One very common idea in sci-fi stories is ships or 'dwellings' in outer space. It is impossible to create gravity just with a static platform, but one way you could emulate gravity in space is with the Stanford torus. Ideally, an entire population could live comfortably in an Earth-like setting on the Stanford torus, with gravity and an atmosphere.
The original idea requires the torus to rotate once per minute to provide 0.9-1.0g of artificial gravity (actually centrifugal force). So with roughly 10 rotations per minute, we could create an Earth-like atmosphere.
The problem is that the bigger the torus, the faster it would need to turn to maintain the level of gravity we are used to on Earth. Thus, the builders would need to balance between size and speed, which means we could not build a torus big enough for everyone in the world.
In the far future, all the countries' borders have effectively dissolved, and the whole human population answers to one overarching government. Due to the deteriorating conditions on Earth and the increasing environmental problems, this government has the resources to build just one torus that could provide a good living for 1% of Earth's population. This leaves everyone else 'stranded' on Earth.
In a dystopian society, it would probably be the rich, the powerful and the influential who get to bully their way into a better life away from the troubles of Earth. However, this is (not exactly Utopian) a much fairer society, where the government wants to give everyone a fair chance of getting that better life.
How would the government give everyone a fair chance of getting onto the torus, assuming there is minimal corruption? How would they convince the rest of the world, who are still living on Earth, that the best chance humans have for survival would be to let their relatives or friends live safely and happily in the torus, while rest of them slog it out on a decaying Earth?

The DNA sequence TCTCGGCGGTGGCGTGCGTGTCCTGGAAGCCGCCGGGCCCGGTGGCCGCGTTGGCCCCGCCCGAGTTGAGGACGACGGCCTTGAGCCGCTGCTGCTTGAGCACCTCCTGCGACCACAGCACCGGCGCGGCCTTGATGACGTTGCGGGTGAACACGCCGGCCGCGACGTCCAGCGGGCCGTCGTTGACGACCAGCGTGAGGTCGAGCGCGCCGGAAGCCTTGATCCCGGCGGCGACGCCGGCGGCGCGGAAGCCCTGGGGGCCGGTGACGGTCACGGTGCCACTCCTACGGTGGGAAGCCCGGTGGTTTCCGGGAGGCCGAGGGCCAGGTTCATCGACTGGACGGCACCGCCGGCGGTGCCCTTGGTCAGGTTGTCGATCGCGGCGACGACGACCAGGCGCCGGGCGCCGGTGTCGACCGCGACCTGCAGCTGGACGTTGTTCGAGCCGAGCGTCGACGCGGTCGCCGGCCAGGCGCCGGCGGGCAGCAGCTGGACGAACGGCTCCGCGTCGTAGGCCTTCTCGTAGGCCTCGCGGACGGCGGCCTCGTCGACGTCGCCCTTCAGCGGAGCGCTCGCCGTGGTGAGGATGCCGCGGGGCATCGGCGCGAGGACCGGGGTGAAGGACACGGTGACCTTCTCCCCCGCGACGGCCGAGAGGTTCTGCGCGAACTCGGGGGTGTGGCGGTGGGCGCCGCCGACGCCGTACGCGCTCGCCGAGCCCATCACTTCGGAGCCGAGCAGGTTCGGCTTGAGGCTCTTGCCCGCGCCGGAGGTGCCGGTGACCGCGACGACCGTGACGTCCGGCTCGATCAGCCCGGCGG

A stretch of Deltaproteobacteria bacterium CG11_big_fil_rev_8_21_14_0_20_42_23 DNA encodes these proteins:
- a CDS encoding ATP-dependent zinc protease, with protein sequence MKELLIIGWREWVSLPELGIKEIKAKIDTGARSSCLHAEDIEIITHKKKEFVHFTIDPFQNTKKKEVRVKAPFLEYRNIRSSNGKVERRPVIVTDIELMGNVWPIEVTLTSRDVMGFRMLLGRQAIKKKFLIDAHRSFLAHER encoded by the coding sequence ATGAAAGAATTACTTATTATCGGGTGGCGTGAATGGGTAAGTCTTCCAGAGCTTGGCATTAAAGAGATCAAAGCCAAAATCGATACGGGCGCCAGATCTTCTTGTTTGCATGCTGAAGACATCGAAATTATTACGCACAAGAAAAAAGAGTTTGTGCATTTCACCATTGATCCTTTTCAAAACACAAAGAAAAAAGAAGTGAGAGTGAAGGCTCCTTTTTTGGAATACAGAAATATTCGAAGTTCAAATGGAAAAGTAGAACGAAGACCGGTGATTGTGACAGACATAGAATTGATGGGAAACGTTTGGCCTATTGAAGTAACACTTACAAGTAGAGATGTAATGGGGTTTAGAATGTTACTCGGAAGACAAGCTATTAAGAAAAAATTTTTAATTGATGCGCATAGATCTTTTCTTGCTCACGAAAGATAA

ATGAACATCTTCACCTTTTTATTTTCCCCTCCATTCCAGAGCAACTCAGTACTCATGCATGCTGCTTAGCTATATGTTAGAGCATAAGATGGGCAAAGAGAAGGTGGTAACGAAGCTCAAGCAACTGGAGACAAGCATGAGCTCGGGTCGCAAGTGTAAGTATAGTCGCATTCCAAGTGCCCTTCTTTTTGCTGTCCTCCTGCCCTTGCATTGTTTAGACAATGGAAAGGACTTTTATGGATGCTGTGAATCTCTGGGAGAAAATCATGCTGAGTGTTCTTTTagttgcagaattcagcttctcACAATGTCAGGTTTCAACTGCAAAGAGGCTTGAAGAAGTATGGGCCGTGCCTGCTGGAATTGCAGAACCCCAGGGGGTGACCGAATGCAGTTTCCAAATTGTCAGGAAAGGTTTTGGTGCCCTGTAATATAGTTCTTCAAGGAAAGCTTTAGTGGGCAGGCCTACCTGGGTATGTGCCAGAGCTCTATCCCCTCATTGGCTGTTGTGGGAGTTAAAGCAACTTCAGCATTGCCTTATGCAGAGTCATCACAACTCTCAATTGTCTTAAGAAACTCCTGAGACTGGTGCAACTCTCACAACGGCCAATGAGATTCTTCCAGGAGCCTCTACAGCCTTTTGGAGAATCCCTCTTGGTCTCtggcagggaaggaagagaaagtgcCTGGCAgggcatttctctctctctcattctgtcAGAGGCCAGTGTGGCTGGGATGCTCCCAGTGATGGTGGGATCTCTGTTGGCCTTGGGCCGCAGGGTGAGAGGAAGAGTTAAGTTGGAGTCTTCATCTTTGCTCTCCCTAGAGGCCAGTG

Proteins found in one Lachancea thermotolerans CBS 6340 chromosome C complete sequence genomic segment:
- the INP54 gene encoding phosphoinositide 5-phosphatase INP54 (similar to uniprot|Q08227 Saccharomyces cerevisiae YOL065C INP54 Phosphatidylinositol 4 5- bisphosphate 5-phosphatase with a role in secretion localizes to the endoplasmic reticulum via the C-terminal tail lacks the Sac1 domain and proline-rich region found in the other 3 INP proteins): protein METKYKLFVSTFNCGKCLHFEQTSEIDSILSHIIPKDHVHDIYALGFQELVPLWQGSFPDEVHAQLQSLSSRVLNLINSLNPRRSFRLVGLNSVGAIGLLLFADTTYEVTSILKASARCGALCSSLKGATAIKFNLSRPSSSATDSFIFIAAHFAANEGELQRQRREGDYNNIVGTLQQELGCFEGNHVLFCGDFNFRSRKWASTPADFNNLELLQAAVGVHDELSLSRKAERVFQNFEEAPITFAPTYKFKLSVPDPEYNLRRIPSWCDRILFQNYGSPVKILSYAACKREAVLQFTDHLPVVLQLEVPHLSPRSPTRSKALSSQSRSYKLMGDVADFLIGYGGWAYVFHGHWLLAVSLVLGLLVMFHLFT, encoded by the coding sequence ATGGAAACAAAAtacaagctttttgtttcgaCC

Basically, I'm trying to avoid the situation in Elysium, where people are unhappy with the arrangement of the lucky few in the torus, and the rest stuck on Earth. They are fighting to get onto the torus, and the best way I can think of so far to avoid this would be to convince the world that they need to stay on Earth, to allow humans a chance of survival from the Torus. But, obviously, many wouldn't get this, and you'd have those who care only about themselves...
Edit: There was one story called Atlantia, by Ally Condie, where the government managed to convince the majority of the population that they needed to allow the minority to live in a safe haven, while the majority worked to support them from a polluted world. And the majority didn't fight to live in the haven. In that case, the haven was in the sea. However, how the government did that was not really explained.